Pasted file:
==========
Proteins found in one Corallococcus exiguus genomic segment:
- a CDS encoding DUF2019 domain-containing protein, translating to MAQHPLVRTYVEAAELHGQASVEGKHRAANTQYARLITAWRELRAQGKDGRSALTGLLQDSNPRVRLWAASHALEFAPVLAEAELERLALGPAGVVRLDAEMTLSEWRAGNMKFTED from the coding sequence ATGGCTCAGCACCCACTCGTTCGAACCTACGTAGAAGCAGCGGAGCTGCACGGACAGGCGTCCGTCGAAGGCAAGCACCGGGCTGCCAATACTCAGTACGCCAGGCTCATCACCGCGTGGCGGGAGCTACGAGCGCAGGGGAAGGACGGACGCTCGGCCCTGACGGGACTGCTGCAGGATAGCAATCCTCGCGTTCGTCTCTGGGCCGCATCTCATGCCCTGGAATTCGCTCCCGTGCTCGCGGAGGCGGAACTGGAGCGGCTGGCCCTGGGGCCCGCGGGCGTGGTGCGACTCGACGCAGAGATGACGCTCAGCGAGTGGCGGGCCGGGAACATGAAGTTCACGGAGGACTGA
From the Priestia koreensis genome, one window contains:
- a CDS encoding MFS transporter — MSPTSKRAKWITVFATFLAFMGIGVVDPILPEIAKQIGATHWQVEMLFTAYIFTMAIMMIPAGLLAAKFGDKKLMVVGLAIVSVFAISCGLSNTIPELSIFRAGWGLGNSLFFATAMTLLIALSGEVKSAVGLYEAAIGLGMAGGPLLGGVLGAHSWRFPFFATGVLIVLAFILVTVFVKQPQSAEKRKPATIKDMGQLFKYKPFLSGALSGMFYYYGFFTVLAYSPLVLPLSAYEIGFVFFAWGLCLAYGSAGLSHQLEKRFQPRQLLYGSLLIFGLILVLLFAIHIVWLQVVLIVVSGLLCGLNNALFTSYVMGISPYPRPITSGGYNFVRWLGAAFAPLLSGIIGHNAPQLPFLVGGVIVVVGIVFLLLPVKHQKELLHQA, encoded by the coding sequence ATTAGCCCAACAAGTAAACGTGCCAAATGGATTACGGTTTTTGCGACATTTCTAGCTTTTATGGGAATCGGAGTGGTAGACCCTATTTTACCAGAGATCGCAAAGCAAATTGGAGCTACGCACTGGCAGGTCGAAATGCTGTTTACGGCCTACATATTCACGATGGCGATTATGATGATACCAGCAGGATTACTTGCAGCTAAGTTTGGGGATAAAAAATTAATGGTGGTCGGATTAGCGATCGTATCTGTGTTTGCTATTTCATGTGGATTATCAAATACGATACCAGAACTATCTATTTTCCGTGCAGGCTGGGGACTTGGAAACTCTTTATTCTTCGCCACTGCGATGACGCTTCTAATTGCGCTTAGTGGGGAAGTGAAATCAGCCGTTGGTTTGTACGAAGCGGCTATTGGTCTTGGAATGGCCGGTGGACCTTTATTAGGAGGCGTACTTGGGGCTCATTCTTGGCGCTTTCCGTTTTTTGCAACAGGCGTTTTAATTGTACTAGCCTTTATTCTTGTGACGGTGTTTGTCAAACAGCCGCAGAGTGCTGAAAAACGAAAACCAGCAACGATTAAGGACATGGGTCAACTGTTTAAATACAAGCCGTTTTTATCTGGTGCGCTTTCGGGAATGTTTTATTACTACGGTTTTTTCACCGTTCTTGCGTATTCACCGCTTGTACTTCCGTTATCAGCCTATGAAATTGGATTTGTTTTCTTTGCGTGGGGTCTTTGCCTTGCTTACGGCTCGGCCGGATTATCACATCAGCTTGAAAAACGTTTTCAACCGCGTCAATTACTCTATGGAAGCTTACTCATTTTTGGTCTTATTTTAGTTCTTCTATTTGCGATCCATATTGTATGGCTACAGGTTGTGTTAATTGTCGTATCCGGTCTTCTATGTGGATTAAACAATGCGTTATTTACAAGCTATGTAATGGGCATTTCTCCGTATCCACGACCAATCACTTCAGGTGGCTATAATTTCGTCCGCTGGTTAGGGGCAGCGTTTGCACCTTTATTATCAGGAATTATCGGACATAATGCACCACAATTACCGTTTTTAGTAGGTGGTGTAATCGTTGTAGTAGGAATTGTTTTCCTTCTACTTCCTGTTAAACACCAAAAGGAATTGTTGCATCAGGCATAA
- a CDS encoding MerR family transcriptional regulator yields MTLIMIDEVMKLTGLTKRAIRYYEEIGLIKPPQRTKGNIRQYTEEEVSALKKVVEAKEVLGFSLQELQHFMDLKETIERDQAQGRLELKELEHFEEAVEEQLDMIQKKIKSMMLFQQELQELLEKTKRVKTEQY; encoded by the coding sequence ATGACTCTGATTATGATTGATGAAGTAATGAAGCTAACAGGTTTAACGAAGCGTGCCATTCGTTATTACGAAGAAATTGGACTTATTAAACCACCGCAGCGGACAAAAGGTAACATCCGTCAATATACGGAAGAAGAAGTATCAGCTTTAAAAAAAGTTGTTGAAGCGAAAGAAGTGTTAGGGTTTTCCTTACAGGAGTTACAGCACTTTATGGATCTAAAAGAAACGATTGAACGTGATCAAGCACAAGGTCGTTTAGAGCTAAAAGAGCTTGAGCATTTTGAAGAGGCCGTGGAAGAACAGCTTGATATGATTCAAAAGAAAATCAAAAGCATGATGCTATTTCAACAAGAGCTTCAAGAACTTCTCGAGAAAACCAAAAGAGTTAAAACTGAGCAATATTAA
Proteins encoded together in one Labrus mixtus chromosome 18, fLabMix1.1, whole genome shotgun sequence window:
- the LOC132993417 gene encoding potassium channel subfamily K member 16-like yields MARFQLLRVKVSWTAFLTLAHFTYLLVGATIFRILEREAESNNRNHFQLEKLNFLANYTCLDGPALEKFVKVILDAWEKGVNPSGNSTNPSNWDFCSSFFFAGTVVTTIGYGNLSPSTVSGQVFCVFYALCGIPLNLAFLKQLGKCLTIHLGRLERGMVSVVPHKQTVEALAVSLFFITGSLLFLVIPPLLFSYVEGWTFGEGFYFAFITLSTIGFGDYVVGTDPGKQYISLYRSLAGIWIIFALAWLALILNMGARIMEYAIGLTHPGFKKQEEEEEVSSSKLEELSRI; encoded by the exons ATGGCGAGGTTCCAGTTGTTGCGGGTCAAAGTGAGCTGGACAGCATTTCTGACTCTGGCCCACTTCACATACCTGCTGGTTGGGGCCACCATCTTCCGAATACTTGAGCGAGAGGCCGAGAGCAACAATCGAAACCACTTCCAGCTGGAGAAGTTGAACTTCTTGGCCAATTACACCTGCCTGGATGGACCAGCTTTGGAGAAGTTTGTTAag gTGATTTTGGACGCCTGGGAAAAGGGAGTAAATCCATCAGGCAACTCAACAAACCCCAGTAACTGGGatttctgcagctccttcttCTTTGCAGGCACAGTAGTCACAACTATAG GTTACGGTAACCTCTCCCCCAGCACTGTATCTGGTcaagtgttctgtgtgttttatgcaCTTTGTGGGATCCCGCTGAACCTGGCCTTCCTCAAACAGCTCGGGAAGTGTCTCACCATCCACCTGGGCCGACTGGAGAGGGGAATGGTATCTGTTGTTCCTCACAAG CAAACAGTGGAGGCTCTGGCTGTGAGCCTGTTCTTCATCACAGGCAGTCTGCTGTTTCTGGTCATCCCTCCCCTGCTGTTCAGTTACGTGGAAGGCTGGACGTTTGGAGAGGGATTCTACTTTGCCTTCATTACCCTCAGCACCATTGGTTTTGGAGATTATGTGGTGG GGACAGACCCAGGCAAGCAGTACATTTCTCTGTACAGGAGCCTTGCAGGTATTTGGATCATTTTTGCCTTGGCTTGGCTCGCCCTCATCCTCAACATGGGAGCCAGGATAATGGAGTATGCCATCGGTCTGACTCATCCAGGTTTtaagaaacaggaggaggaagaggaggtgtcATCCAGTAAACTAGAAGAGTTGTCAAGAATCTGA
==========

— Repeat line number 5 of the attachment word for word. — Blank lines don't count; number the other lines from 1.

- a CDS encoding MerR family transcriptional regulator yields MTLIMIDEVMKLTGLTKRAIRYYEEIGLIKPPQRTKGNIRQYTEEEVSALKKVVEAKEVLGFSLQELQHFMDLKETIERDQAQGRLELKELEHFEEAVEEQLDMIQKKIKSMMLFQQELQELLEKTKRVKTEQY; encoded by the coding sequence ATGACTCTGATTATGATTGATGAAGTAATGAAGCTAACAGGTTTAACGAAGCGTGCCATTCGTTATTACGAAGAAATTGGACTTATTAAACCACCGCAGCGGACAAAAGGTAACATCCGTCAATATACGGAAGAAGAAGTATCAGCTTTAAAAAAAGTTGTTGAAGCGAAAGAAGTGTTAGGGTTTTCCTTACAGGAGTTACAGCACTTTATGGATCTAAAAGAAACGATTGAACGTGATCAAGCACAAGGTCGTTTAGAGCTAAAAGAGCTTGAGCATTTTGAAGAGGCCGTGGAAGAACAGCTTGATATGATTCAAAAGAAAATCAAAAGCATGATGCTATTTCAACAAGAGCTTCAAGAACTTCTCGAGAAAACCAAAAGAGTTAAAACTGAGCAATATTAA